Broadway fiddler, partner create TuneSupply to keep playing during COVID pandemic

BySandy Kenyon OTRC logo
Wednesday, September 23, 2020
Broadway fiddler, partner take music online during coronavirus pandemic
The musical "Come From Away" went dark in the midst of a long run, but one fiddler has kept the music playing amid the COVID pandemic.

When Broadway shut down in March, hundreds of musician found themselves out of work -- along with everyone else involved with dozens of shows.

The musical "Come From Away" went dark in the midst of a long run, but one fiddler has kept the music playing.

Caitlin Warbelow, originally from Alaska, arrived on Broadway three years ago. She discovered that when you "Come From Away" to stay, and one day they say "you can't play," that doesn't mean you have to stop making music.

Warbelow and her partner, Chris Ranney, moved online and recruited their pals for a series of sessions.

"To try and keep musicians working during this time when there's no live performance, but also to keep the community together," she said.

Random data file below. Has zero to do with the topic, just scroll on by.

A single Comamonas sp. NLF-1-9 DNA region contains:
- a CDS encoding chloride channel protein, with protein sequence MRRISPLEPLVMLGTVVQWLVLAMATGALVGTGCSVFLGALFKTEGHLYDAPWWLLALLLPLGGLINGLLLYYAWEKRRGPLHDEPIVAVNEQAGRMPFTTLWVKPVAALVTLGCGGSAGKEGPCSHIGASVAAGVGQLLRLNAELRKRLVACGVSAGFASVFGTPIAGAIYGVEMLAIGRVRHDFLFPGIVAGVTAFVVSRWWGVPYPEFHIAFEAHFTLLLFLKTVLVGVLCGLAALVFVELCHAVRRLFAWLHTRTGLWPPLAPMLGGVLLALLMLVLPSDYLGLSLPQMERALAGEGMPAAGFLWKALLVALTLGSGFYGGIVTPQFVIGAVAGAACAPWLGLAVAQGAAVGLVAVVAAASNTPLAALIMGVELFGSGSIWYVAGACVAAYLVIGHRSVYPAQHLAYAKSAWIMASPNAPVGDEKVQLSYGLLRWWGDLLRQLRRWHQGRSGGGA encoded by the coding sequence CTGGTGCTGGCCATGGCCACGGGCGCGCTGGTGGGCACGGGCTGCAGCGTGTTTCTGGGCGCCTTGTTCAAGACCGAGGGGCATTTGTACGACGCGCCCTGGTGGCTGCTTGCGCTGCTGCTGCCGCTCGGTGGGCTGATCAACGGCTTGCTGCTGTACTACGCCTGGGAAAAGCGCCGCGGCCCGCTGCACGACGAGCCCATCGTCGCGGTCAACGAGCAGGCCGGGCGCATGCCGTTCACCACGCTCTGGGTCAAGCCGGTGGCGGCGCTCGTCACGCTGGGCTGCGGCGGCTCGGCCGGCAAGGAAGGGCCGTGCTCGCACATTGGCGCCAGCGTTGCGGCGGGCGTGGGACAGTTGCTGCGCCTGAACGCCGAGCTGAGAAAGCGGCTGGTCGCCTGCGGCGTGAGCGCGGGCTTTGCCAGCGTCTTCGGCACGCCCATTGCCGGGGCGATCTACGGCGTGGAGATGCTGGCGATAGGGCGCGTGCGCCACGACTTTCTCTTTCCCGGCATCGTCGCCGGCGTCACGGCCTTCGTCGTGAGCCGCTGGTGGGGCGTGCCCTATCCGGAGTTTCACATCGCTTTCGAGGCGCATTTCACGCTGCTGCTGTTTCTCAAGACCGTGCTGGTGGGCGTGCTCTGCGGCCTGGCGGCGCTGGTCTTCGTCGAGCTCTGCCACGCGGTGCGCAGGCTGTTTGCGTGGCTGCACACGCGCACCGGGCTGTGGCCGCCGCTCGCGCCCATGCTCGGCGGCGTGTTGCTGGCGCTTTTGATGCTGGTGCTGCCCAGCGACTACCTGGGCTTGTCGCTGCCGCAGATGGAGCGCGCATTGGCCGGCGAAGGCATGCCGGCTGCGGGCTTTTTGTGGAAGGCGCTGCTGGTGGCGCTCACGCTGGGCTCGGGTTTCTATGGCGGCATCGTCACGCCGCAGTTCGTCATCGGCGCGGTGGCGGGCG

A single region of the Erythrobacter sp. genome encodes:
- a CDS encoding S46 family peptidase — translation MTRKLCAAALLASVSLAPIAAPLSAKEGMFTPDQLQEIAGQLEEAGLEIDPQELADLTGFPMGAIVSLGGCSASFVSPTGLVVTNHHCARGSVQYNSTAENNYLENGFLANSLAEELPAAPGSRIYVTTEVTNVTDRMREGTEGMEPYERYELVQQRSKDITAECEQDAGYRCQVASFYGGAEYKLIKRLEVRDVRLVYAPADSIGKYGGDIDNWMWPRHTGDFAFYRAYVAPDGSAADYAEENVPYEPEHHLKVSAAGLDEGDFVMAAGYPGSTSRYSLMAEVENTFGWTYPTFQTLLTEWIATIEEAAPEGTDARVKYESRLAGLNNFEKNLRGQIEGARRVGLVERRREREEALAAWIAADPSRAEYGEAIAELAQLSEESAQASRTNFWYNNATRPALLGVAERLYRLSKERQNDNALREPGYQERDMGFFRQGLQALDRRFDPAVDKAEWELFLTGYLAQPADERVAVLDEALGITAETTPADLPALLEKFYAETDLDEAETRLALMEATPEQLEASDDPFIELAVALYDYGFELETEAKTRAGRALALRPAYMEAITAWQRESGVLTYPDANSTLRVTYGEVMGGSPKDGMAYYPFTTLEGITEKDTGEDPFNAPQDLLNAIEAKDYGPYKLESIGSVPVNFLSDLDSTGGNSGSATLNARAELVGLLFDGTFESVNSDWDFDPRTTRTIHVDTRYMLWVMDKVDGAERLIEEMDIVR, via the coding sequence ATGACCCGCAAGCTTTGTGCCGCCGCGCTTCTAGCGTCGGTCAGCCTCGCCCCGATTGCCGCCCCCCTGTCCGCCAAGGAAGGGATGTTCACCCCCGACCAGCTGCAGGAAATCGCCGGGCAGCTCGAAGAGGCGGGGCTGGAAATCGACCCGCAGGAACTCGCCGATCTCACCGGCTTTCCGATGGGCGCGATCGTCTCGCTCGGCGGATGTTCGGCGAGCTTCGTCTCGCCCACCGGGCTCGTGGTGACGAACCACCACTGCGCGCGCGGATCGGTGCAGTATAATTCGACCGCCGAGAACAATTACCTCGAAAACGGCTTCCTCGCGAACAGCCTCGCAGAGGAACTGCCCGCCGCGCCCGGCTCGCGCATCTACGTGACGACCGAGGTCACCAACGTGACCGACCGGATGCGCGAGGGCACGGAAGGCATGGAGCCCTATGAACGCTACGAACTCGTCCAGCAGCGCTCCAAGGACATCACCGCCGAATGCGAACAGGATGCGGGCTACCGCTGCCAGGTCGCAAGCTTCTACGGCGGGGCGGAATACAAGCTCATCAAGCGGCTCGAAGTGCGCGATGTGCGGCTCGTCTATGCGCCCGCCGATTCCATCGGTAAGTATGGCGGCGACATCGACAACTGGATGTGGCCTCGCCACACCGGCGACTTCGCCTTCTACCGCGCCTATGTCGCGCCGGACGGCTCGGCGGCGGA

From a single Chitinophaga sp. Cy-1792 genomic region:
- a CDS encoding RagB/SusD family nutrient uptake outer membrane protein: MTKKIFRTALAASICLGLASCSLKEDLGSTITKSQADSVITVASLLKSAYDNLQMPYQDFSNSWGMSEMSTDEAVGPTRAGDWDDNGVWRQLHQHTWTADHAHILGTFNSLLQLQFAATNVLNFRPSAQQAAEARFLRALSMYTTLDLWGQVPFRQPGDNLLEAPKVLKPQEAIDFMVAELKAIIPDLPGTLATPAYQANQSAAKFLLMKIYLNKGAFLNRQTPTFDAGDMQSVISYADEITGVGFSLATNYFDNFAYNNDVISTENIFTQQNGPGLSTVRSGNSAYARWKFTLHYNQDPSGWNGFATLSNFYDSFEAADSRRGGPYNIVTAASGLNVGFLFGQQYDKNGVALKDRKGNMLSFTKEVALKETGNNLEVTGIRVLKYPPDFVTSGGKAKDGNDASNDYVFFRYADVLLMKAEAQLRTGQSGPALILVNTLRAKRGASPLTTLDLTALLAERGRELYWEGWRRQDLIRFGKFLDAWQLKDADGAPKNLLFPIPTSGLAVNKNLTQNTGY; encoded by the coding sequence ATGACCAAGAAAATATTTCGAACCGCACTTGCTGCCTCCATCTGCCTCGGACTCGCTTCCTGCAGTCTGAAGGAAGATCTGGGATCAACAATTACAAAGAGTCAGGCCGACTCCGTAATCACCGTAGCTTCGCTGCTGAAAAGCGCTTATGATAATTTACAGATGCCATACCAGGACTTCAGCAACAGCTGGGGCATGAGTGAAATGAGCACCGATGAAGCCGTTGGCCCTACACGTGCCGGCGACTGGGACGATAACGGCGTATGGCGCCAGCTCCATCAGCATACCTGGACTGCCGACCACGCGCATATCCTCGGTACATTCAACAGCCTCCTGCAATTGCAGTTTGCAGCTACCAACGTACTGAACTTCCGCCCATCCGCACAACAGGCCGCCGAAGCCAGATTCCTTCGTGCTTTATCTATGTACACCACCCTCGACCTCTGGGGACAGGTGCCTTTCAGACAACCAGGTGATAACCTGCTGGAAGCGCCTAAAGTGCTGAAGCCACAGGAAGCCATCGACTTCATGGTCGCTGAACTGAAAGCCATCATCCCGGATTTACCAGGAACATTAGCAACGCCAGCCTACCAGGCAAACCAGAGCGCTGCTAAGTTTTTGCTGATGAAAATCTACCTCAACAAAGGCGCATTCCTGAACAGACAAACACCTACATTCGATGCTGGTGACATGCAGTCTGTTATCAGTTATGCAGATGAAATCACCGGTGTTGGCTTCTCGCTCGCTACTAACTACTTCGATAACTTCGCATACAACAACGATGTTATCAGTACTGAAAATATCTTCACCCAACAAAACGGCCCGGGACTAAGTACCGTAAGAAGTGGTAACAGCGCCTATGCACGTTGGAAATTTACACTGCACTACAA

Those who play traditional American music are spread out far and wide.

"It's so important to play this style of music with others," guitarist Melinda Halford said.

She and her husband Rick hail from the Blue Ridge Mountains of North Carolina, and they are just two of the musicians united on Tune Supply. Speaking on Session #40, Rick called the website, "a saving grace during this pandemic craziness."

"You have saved us," Melinda told Warbelow and Ranney.

For a fee of $32, the musicians will supply a tune just for you.

"You can send a birthday present to your friend and have some Irish musicians play them some tunes," Warbelow said. "Basically you can say, 'Play my friend Carrie a few tunes for her birthday,' and then they talk to Carrie and say some nice things and then play some tunes."

Warbelow is back home in her native Alaska, now performing just for fun -- and sometimes for nobody at all -- but she does miss the magic of live performing.

"There's a vibe that you can't recreate," she said. "Even if you have a million YouTube people watching you, you can't recreate that."

Warbelow and Ranney are looking forward to getting back together with their friends to play at Maryos on Avenue A in Manhattan. In the meantime, the resourceful performers are generating money for out-of-work musicians and offering virtual lessons to students looking to improve their playing.

For more information, visit Tune.Supply.